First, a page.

A kind reader directed me to The Singing Revolution, a film on Estonians’ movement to regain their independence from the Soviet Union, highlighting the special role music played in the sustenance of spirit and solidarity.
And also, for me, a film on the double meaning of patriotism, both a shining strength—the indispensable key to independence—and a stupefying weakness, the excuse to elide or ignore whatever contradicts one’s national mythos.
The Singing Revolution is deeply moving and ecstatically, orgasmically, patriotic. To contradict the view that culture—that art—is a frill on the body politic, it offers a well-documented account of the determined way Estonians used mass-scale public performance of patriotic song to defy Soviet oppressors and cultivate a sense of unity and hope.
If they protested in other ways, Estonians risked their lives and freedom, many paying a terrible price for resisting Soviet authority: long imprisonment in Siberia, torture, separation from their families, and more. But a longstanding tradition of song festivals—where choirs from across the country form a mega-chorus to sing together the folk songs they have separately rehearsed—provided the container and occasion for a less overt refusal to submit.
The film contains remarkable scenes in which 300,000 Estonians (more than a quarter of the population) gathered on the Song Festival Grounds in Tallinn to proclaim their independence, singing the unofficial national anthem, “Mu isamaa on minu arm/My Fatherland Is My Love.” In the late 80s and early 90s, inspired by the experience of the Song Festivals, Estonians put their bodies in the way of tanks, acting as human shields, singing for courage, succeeding without bloodshed.
The conventional view of cultural practice is so anemic, some may find it hard to take in the full meaning of the Singing Revolution (the film’s title is also the name by which the Estonian liberation struggle came to be known) as an act of both art and social change. Regardless of whatever is sung and where it is sung, singing is intrinsically inspiriting. Physiologically, it enhances respiration and oxygen supply. It exercises the diaphragm and stimulates blood flow to the organs. Beyond the physical stimulation, the enlivening sensation created by singing, our bodies and minds respond to both the words and music, which is why we often feel elevated and exhilarated after singing at full capacity. It evokes a feeling of wholeness that is one reason why song is so much a part of worship in so many traditions.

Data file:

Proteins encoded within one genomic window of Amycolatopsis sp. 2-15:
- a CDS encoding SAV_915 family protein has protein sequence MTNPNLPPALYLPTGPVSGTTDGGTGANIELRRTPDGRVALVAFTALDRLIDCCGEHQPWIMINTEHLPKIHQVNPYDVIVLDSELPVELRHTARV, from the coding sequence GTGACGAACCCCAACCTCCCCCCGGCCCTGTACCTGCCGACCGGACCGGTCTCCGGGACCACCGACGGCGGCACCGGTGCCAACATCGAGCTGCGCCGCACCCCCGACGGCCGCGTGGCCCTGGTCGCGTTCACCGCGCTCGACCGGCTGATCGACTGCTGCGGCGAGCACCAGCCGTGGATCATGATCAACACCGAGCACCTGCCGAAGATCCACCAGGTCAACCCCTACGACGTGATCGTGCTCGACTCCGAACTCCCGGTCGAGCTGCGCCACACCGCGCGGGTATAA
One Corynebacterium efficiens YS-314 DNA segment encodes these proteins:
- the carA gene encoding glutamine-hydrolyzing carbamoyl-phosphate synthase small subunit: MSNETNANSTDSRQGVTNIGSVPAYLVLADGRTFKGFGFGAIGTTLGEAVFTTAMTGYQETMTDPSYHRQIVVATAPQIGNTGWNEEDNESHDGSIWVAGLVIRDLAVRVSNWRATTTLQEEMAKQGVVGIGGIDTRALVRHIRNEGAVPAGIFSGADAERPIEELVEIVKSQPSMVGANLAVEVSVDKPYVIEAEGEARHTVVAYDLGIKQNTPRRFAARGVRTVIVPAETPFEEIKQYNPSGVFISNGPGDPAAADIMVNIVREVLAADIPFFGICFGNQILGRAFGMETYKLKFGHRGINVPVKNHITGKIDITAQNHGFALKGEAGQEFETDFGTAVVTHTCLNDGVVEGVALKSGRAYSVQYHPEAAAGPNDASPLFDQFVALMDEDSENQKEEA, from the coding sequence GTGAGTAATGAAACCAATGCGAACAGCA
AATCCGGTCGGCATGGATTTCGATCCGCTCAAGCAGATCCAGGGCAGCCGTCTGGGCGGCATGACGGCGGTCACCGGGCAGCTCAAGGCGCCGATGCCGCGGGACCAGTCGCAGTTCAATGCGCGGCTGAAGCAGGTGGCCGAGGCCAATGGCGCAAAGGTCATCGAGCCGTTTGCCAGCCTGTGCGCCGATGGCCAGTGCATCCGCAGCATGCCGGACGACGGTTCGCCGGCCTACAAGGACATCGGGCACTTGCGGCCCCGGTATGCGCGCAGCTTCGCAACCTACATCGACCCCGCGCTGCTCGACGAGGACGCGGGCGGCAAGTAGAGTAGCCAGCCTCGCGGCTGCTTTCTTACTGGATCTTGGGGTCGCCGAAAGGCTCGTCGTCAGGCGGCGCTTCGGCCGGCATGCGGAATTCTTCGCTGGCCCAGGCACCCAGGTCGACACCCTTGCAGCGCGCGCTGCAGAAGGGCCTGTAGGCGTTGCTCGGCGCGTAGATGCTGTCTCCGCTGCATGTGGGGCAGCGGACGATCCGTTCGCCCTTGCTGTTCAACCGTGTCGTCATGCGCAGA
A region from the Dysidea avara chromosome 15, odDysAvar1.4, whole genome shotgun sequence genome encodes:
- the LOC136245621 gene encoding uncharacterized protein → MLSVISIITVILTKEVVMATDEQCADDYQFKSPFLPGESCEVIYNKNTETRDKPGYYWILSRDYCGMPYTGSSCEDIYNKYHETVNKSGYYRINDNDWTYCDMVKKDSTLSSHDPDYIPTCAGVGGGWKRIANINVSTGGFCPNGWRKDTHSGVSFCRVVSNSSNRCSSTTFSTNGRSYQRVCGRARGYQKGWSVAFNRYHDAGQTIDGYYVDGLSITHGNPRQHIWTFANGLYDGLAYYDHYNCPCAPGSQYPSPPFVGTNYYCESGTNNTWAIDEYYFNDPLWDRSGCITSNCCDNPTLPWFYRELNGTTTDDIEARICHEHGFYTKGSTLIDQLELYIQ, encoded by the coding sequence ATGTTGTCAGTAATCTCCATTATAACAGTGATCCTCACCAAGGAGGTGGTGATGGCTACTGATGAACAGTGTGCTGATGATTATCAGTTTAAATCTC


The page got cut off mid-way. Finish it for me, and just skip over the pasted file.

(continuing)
Public performance of a national anthem or another emblematic political song (think “We Shall Overcome” or “We Shall Not Be Moved”) is one of the most widely shared experiences of mass cultural practice, simultaneously spiritual and political, aligning the bodies and spirits of the countless thousands who gather to sing it.
These effects are present whether it is “The Star-Spangled Banner” or the Horst-Wessel-Lied, the Nazi national anthem, which by fiat—for continuity’s sake—was simply appended to the first verse of the Deutschlandlied (“Deutschland, Deutschland über ales“). Today, the Deutschlandlied is still Germany’s national anthem, but only its third verse, stressing brotherly love and (there it is again) Fatherland.
I thought about patriotism’s double edge as I watched The Singing Revolution. I haven’t made an exhaustive study of national anthems, but I’m guessing that the self-glorification which seems intrinsic to patriotic fervor is present in most of them. The ecstasy of extreme patriotism requires both a glorious collective self and a detested Other. Estonian history reveals an abundance of Others, that small nation having been conquered by Danes, Germans, Swedes and Russians over centuries of embattlement. Indeed, most historians point to an Estonian “National Awakening” beginning in the mid-19th century, which led to the first declaration of independence in 1918. So in the long sweep of history, the Estonian national identity glorified in The Singing Revolution is relatively recent.